Saturday, March 19, 2011

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- Center for Strategic and Budgetary Assessments

"War is diplomacy by other means." - Clauzwitz

The first strikes of the British-French-US coalition have at last taken place against the Gaddafi regime. Given the intensity of the attacks and the hardware involved, it is predictable the situation be proclaimed "War #3".

To proclaim this a 'war' is premature, however. What we are engaged in over Libya is to War what driving your daily highway commute is to NASCAR. I will explain this analogy:

In his announcement approving US missile strikes on Libya, President Obama warned Muammar Gaddafi that "actions have consequences", while at the same time stressing that no US ground troops would deploy to the region. This self-imposed constraint tells the world that the United States has limited objectives in the current military actions. More significantly, this encourages Gaddafi to hang in there; we're not coming after him.

This is not War; there is no causal series of events, no clear objective. This is your typical United Nations episode choreographed by committee with the intent on freezing events at a single historic period of time - now - like every other United Nations success story around the world; Korea, Cyprus, Iraq . . . no, wait; the UN bolted out of Iraq and then and only then did any progress occur toward defeating Evil and liberating the population.

Again, Clauswitz: "War . . . is an act of violence intended to compel our opponent to fulfill our will."

Unless our will is to allow Gaddafi to remain in power and to continue his reign of terror, there is no evidence yet that we have committed ourselves to war in North Africa. Instead, what is taking place are war-like actions; the international military version of a SWAT team. In other words, a police action.

Critics of my analysis will say that Libya is sparsely populated, there are few targets - we will bomb the tyrant to smithereens within a few weeks. In professional military circles, this is referred to as "underestimating your enemy".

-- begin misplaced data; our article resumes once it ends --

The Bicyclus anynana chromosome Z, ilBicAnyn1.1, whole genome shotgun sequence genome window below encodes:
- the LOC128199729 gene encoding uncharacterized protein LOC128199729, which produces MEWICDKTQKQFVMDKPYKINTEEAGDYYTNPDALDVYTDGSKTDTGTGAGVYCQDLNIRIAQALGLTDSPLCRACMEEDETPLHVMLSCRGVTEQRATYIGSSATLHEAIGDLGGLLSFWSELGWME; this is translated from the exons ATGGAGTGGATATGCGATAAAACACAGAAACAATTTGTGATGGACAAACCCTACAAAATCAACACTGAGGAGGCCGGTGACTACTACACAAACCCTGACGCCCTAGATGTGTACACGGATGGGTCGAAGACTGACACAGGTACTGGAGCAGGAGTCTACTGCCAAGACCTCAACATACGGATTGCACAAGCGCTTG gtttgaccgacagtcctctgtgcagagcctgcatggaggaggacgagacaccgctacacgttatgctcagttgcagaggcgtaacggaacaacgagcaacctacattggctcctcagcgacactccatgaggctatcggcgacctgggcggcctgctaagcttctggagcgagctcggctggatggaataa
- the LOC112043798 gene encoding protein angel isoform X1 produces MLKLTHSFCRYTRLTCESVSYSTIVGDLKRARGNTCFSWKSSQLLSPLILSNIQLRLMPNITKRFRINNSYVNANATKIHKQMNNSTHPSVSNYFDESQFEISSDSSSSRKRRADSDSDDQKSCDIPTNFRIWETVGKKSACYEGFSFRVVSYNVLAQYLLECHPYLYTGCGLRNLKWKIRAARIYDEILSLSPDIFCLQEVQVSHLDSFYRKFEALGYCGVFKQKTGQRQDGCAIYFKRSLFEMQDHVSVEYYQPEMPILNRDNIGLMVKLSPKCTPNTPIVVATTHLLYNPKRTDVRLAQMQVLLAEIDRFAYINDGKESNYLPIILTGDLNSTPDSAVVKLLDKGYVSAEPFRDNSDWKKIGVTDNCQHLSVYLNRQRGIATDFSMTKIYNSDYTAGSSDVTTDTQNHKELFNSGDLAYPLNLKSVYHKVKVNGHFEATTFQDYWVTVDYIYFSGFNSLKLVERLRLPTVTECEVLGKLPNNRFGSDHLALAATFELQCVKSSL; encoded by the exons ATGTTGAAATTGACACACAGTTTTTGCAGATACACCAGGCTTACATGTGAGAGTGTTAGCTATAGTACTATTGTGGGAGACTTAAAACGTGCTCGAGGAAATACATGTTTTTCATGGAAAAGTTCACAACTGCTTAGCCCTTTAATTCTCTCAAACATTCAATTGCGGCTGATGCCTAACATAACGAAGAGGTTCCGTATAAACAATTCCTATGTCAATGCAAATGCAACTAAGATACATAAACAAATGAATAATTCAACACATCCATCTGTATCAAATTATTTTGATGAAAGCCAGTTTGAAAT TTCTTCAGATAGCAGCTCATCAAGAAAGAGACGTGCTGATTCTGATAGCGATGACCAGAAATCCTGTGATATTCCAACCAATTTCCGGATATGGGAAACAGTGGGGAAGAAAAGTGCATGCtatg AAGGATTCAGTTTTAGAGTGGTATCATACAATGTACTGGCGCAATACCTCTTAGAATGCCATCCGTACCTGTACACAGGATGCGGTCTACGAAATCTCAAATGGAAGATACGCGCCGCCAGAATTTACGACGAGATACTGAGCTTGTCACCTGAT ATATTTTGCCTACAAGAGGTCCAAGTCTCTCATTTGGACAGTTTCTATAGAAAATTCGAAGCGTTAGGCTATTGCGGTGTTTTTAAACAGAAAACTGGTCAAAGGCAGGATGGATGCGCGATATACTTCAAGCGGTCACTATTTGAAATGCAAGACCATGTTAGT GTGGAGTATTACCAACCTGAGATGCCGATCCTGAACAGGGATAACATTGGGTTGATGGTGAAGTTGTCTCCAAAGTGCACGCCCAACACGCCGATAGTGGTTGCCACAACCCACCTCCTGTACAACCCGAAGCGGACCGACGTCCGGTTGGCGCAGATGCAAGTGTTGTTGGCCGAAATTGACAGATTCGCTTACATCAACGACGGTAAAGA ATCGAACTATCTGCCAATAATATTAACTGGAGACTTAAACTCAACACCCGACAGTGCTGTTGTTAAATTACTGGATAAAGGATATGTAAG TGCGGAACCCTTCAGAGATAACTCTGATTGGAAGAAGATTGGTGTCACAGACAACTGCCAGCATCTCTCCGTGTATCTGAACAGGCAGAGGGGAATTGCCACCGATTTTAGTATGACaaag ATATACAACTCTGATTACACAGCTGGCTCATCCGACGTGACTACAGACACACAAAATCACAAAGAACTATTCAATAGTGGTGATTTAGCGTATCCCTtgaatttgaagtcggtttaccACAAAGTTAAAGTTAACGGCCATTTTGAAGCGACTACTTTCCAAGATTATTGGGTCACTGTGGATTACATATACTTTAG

"You are a professional, but the world is full of dangerous amateurs." - Murphy's Law of Combat

Consider Vietnam. We dropped more ordinance on that tiny country than we did over the entire European Theater of Operations during World War II, so much so that we ran out of targets to bomb. And yet the Communist leadership knew that unless we were willing to invade and occupy the North, all they had to do was hang in there and sooner or later we'd tire of the effort, take our bat and ball and go home.

But Vietnam had a worldwide Communist Bloc backing it up, with direct lines of supply from Red China straight down to the southern battlefields; Libya does not have this. Au contraire - Libya is backed by the entire continent of Africa - an amazing continent of unfounded natural resources and almost limitless manpower - and Gaddafi has spent forty years investing in those assets.

It will be interesting to see how and when mission creep evolves toward assisting the rebel forces toward a genuine war of movement, and what other players appear on the battlefield. Reminder - the Muslim Brotherhood holds tenuous sway over the street mobs of Cairo, a day's drive across the desert to the East. A principle of war is Momentum. Will a power vacuum develop, such as took place in Iraq in the spring of '03?

Whether or not this is how it plays out in Libya, today Gaddafi listens to Obama's words and what he hears is that he's been given breathing room. Consider Gaddafi's actions of the past week - the man has nothing to lose. He realizes there is no villa waiting for him in the south of France; this is it - all or nothing. If Gaddafi has to pack his bags and go, his next stop is a cell in the Hague. To Hell with that - Gaddafi is a Satanic bazillionaire with an evil army and air force at his disposal. From his point of view, all Gaddafi had to do was give the UN a little lip service and keep on slaying his opponents; the rat infestation in his barn had gotten so out of hand the only way to control it was with a flamethrower.




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